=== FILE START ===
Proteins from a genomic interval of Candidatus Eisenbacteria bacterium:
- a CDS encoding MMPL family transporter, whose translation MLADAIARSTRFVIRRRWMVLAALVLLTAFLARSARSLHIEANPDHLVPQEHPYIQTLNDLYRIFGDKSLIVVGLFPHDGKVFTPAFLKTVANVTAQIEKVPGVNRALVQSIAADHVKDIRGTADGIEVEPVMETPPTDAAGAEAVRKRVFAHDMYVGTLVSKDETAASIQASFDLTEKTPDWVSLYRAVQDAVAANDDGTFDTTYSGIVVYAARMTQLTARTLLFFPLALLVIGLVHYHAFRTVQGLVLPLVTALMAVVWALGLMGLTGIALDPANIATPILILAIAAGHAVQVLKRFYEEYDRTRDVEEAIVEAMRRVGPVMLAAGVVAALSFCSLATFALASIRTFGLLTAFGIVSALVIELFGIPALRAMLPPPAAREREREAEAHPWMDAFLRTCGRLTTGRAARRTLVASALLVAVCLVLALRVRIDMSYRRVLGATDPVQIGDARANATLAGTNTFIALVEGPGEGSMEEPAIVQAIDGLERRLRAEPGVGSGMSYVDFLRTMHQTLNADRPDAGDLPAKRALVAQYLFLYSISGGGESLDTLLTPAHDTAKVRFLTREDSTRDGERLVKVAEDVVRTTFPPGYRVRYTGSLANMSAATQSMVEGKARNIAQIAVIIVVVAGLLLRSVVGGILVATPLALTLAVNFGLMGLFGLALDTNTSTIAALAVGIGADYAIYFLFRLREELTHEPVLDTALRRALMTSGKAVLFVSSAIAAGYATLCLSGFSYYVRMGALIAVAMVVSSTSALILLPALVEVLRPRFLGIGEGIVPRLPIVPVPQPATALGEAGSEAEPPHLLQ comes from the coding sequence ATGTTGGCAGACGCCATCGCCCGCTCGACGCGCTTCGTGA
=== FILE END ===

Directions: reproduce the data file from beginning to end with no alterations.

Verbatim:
Proteins from a genomic interval of Candidatus Eisenbacteria bacterium:
- a CDS encoding MMPL family transporter, whose translation MLADAIARSTRFVIRRRWMVLAALVLLTAFLARSARSLHIEANPDHLVPQEHPYIQTLNDLYRIFGDKSLIVVGLFPHDGKVFTPAFLKTVANVTAQIEKVPGVNRALVQSIAADHVKDIRGTADGIEVEPVMETPPTDAAGAEAVRKRVFAHDMYVGTLVSKDETAASIQASFDLTEKTPDWVSLYRAVQDAVAANDDGTFDTTYSGIVVYAARMTQLTARTLLFFPLALLVIGLVHYHAFRTVQGLVLPLVTALMAVVWALGLMGLTGIALDPANIATPILILAIAAGHAVQVLKRFYEEYDRTRDVEEAIVEAMRRVGPVMLAAGVVAALSFCSLATFALASIRTFGLLTAFGIVSALVIELFGIPALRAMLPPPAAREREREAEAHPWMDAFLRTCGRLTTGRAARRTLVASALLVAVCLVLALRVRIDMSYRRVLGATDPVQIGDARANATLAGTNTFIALVEGPGEGSMEEPAIVQAIDGLERRLRAEPGVGSGMSYVDFLRTMHQTLNADRPDAGDLPAKRALVAQYLFLYSISGGGESLDTLLTPAHDTAKVRFLTREDSTRDGERLVKVAEDVVRTTFPPGYRVRYTGSLANMSAATQSMVEGKARNIAQIAVIIVVVAGLLLRSVVGGILVATPLALTLAVNFGLMGLFGLALDTNTSTIAALAVGIGADYAIYFLFRLREELTHEPVLDTALRRALMTSGKAVLFVSSAIAAGYATLCLSGFSYYVRMGALIAVAMVVSSTSALILLPALVEVLRPRFLGIGEGIVPRLPIVPVPQPATALGEAGSEAEPPHLLQ comes from the coding sequence ATGTTGGCAGACGCCATCGCCCGCTCGACGCGCTTCGTGA